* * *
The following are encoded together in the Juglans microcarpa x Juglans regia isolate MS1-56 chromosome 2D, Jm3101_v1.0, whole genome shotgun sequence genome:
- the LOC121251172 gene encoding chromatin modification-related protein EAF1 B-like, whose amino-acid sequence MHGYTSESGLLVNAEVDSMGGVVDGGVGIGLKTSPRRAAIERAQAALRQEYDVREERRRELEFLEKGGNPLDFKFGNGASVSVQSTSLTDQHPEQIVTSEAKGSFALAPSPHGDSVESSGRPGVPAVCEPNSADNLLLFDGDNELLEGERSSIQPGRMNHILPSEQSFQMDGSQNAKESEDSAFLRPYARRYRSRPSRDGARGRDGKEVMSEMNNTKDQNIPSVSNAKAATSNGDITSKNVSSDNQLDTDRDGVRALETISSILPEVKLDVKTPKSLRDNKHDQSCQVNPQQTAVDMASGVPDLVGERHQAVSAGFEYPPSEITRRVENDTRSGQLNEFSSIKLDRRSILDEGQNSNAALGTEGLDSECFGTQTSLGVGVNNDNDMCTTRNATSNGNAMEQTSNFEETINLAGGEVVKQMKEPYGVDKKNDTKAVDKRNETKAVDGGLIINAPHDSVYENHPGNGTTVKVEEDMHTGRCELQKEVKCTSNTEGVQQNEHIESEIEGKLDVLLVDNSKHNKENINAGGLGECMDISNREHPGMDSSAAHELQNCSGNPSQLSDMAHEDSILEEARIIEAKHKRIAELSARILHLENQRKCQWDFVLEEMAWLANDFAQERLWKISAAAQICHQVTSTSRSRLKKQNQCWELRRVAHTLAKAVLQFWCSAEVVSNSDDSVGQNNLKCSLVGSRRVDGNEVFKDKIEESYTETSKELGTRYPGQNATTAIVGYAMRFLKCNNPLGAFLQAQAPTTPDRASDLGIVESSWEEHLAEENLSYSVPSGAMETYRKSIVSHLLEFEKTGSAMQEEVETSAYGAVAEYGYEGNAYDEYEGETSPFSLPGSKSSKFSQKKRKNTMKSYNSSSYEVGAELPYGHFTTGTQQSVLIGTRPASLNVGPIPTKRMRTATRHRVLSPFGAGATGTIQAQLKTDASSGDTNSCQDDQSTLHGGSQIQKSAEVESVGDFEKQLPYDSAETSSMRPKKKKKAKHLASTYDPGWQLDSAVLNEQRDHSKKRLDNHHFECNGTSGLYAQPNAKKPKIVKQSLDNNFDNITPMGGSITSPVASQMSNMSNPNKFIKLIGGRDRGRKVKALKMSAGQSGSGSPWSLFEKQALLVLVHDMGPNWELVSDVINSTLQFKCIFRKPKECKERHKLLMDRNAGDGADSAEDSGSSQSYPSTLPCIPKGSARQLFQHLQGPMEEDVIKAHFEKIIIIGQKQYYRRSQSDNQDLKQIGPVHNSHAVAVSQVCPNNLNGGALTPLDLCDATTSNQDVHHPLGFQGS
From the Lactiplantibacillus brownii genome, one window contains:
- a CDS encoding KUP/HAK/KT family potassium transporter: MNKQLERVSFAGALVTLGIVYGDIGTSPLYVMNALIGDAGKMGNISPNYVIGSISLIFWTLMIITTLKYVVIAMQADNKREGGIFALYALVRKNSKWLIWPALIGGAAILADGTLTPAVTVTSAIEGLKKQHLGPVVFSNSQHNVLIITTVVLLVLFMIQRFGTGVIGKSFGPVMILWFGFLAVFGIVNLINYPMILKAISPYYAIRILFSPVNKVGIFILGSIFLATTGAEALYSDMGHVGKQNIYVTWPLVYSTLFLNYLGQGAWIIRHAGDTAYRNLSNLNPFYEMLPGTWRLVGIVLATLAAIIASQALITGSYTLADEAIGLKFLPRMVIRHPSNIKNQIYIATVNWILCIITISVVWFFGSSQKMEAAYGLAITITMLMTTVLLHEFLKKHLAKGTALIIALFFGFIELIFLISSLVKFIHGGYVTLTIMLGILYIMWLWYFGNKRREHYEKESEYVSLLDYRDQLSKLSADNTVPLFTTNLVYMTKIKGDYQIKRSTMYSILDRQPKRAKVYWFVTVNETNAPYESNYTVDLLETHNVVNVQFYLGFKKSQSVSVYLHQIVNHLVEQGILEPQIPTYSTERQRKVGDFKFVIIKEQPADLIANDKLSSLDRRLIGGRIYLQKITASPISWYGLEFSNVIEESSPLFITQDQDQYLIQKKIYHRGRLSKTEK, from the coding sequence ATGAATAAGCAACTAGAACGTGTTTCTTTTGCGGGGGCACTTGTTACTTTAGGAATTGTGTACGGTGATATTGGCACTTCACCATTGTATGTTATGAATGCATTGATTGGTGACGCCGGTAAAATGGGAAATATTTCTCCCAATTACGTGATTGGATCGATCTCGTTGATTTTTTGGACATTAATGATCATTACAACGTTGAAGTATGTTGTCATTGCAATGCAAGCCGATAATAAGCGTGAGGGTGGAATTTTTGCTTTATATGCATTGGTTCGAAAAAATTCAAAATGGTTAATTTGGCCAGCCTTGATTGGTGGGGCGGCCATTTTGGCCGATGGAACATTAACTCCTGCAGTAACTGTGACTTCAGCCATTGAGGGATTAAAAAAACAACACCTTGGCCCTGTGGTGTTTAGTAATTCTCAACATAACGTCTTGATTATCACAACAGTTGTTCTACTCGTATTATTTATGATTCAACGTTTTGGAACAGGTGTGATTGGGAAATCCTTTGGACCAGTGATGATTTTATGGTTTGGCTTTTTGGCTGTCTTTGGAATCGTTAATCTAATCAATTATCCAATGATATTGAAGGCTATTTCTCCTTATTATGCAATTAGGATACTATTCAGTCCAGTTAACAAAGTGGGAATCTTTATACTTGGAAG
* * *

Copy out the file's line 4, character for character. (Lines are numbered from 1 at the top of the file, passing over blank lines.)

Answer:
- a CDS encoding KUP/HAK/KT family potassium transporter: MNKQLERVSFAGALVTLGIVYGDIGTSPLYVMNALIGDAGKMGNISPNYVIGSISLIFWTLMIITTLKYVVIAMQADNKREGGIFALYALVRKNSKWLIWPALIGGAAILADGTLTPAVTVTSAIEGLKKQHLGPVVFSNSQHNVLIITTVVLLVLFMIQRFGTGVIGKSFGPVMILWFGFLAVFGIVNLINYPMILKAISPYYAIRILFSPVNKVGIFILGSIFLATTGAEALYSDMGHVGKQNIYVTWPLVYSTLFLNYLGQGAWIIRHAGDTAYRNLSNLNPFYEMLPGTWRLVGIVLATLAAIIASQALITGSYTLADEAIGLKFLPRMVIRHPSNIKNQIYIATVNWILCIITISVVWFFGSSQKMEAAYGLAITITMLMTTVLLHEFLKKHLAKGTALIIALFFGFIELIFLISSLVKFIHGGYVTLTIMLGILYIMWLWYFGNKRREHYEKESEYVSLLDYRDQLSKLSADNTVPLFTTNLVYMTKIKGDYQIKRSTMYSILDRQPKRAKVYWFVTVNETNAPYESNYTVDLLETHNVVNVQFYLGFKKSQSVSVYLHQIVNHLVEQGILEPQIPTYSTERQRKVGDFKFVIIKEQPADLIANDKLSSLDRRLIGGRIYLQKITASPISWYGLEFSNVIEESSPLFITQDQDQYLIQKKIYHRGRLSKTEK, from the coding sequence ATGAATAAGCAACTAGAACGTGTTTCTTTTGCGGGGGCACTTGTTACTTTAGGAATTGTGTACGGTGATATTGGCACTTCACCATTGTATGTTATGAATGCATTGATTGGTGACGCCGGTAAAATGGGAAATATTTCTCCCAATTACGTGATTGGATCGATCTCGTTGATTTTTTGGACATTAATGATCATTACAACGTTGAAGTATGTTGTCATTGCAATGCAAGCCGATAATAAGCGTGAGGGTGGAATTTTTGCTTTATATGCATTGGTTCGAAAAAATTCAAAATGGTTAATTTGGCCAGCCTTGATTGGTGGGGCGGCCATTTTGGCCGATGGAACATTAACTCCTGCAGTAACTGTGACTTCAGCCATTGAGGGATTAAAAAAACAACACCTTGGCCCTGTGGTGTTTAGTAATTCTCAACATAACGTCTTGATTATCACAACAGTTGTTCTACTCGTATTATTTATGATTCAACGTTTTGGAACAGGTGTGATTGGGAAATCCTTTGGACCAGTGATGATTTTATGGTTTGGCTTTTTGGCTGTCTTTGGAATCGTTAATCTAATCAATTATCCAATGATATTGAAGGCTATTTCTCCTTATTATGCAATTAGGATACTATTCAGTCCAGTTAACAAAGTGGGAATCTTTATACTTGGAAG